I closed my eyes. This couldn't be happening. A seizure--in front of my fourth graders at school! I could scarcely hear my husband giving the nurse in the ER my latest list of symptoms--fatigue, memory loss, balance issues, staggering, falling, brain fog, irritability, and now . . . seizures!
I tried to wipe the sweat off my forehead. My hand couldn't find my face. I was soaked in urine and needed to vomit. I wanted this all to be over.
But it wasn't. It was just the beginning. For the next few months, I would be evaluated by experts and whispered about by friends. Hallucinations haunted me day and night. I was scared and worried on days I wasn't catatonic. I was complacent and even silly at other times. The "lady with early onset of dementia" became my calling card. I was expected to die. I wanted to die.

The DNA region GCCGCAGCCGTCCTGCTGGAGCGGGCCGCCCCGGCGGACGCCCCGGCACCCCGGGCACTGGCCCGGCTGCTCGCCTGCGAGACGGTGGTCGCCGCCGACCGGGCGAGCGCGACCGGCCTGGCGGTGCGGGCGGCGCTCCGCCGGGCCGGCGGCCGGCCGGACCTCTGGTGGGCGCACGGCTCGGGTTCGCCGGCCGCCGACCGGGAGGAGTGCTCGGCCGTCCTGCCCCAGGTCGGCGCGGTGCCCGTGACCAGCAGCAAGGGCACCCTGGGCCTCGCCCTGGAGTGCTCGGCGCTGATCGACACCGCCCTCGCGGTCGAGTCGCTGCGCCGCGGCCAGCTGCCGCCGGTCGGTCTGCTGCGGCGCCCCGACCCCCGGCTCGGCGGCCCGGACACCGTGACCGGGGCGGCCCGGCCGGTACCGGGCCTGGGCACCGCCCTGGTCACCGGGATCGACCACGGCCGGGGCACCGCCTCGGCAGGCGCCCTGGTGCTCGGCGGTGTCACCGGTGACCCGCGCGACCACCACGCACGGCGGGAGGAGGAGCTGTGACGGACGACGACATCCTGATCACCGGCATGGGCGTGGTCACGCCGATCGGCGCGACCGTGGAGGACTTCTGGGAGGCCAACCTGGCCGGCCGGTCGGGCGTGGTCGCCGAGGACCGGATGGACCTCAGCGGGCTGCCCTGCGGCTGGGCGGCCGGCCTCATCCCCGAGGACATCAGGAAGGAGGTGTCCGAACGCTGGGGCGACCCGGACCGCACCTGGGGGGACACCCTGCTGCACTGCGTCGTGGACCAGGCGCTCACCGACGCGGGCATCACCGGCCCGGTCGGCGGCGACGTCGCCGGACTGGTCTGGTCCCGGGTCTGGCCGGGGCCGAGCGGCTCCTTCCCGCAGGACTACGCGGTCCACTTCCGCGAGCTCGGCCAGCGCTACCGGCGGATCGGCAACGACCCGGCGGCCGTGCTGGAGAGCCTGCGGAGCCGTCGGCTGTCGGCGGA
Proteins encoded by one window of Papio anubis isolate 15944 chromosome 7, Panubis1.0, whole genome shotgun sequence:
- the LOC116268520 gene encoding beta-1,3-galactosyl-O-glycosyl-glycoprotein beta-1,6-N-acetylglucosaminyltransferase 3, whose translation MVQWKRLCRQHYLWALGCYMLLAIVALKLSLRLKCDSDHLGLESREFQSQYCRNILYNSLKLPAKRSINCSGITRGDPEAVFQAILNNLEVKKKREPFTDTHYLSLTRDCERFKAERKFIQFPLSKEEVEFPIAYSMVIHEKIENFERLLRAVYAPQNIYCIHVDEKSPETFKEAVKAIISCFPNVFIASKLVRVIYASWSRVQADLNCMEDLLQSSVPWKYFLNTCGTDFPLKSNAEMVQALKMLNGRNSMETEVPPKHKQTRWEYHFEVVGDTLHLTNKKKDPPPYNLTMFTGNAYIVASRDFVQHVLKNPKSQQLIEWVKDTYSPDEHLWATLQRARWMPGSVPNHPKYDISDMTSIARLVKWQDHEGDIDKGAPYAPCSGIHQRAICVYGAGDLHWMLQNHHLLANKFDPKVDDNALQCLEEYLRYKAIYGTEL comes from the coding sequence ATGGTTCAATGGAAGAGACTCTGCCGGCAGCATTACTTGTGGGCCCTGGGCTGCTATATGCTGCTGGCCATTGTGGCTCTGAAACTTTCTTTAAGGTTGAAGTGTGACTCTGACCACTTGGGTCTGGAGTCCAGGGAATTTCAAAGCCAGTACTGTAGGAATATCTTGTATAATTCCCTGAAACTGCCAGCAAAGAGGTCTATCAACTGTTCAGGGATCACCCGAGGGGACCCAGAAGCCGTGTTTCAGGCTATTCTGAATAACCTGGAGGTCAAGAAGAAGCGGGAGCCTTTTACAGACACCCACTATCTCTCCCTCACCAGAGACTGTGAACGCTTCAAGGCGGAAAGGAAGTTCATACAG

The journey I took claimed many victims. My family and friends were immersed in my fear and frailty. The decision to put me in a nursing home was the trending talk. But how can you treat what you don't know you have when all you do know is that something's wrong?